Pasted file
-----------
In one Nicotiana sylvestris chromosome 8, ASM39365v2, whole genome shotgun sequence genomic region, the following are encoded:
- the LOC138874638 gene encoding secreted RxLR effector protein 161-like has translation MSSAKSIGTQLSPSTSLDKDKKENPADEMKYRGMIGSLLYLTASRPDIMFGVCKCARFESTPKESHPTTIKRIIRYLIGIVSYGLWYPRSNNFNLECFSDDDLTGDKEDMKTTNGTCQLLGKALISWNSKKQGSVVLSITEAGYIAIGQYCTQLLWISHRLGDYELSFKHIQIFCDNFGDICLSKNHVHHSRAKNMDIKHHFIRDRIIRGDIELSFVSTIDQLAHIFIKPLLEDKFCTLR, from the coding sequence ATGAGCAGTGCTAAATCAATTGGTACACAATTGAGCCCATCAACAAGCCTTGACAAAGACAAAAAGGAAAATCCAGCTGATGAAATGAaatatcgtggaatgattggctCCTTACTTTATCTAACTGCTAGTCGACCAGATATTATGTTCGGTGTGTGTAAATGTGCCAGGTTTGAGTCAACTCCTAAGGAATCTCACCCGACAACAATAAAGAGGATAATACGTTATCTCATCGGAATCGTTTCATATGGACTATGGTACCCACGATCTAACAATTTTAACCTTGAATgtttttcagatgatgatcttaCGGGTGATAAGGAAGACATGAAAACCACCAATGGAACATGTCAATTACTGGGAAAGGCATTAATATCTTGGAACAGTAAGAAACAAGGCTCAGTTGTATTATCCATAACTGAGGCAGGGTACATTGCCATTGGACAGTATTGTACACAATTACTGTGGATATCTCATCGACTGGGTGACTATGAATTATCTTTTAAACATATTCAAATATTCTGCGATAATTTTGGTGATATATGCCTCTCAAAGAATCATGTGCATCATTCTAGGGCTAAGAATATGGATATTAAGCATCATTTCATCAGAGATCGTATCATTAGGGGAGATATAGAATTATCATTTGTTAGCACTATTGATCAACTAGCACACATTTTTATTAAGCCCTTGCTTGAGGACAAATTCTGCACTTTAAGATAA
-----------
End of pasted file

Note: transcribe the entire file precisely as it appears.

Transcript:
In one Nicotiana sylvestris chromosome 8, ASM39365v2, whole genome shotgun sequence genomic region, the following are encoded:
- the LOC138874638 gene encoding secreted RxLR effector protein 161-like has translation MSSAKSIGTQLSPSTSLDKDKKENPADEMKYRGMIGSLLYLTASRPDIMFGVCKCARFESTPKESHPTTIKRIIRYLIGIVSYGLWYPRSNNFNLECFSDDDLTGDKEDMKTTNGTCQLLGKALISWNSKKQGSVVLSITEAGYIAIGQYCTQLLWISHRLGDYELSFKHIQIFCDNFGDICLSKNHVHHSRAKNMDIKHHFIRDRIIRGDIELSFVSTIDQLAHIFIKPLLEDKFCTLR, from the coding sequence ATGAGCAGTGCTAAATCAATTGGTACACAATTGAGCCCATCAACAAGCCTTGACAAAGACAAAAAGGAAAATCCAGCTGATGAAATGAaatatcgtggaatgattggctCCTTACTTTATCTAACTGCTAGTCGACCAGATATTATGTTCGGTGTGTGTAAATGTGCCAGGTTTGAGTCAACTCCTAAGGAATCTCACCCGACAACAATAAAGAGGATAATACGTTATCTCATCGGAATCGTTTCATATGGACTATGGTACCCACGATCTAACAATTTTAACCTTGAATgtttttcagatgatgatcttaCGGGTGATAAGGAAGACATGAAAACCACCAATGGAACATGTCAATTACTGGGAAAGGCATTAATATCTTGGAACAGTAAGAAACAAGGCTCAGTTGTATTATCCATAACTGAGGCAGGGTACATTGCCATTGGACAGTATTGTACACAATTACTGTGGATATCTCATCGACTGGGTGACTATGAATTATCTTTTAAACATATTCAAATATTCTGCGATAATTTTGGTGATATATGCCTCTCAAAGAATCATGTGCATCATTCTAGGGCTAAGAATATGGATATTAAGCATCATTTCATCAGAGATCGTATCATTAGGGGAGATATAGAATTATCATTTGTTAGCACTATTGATCAACTAGCACACATTTTTATTAAGCCCTTGCTTGAGGACAAATTCTGCACTTTAAGATAA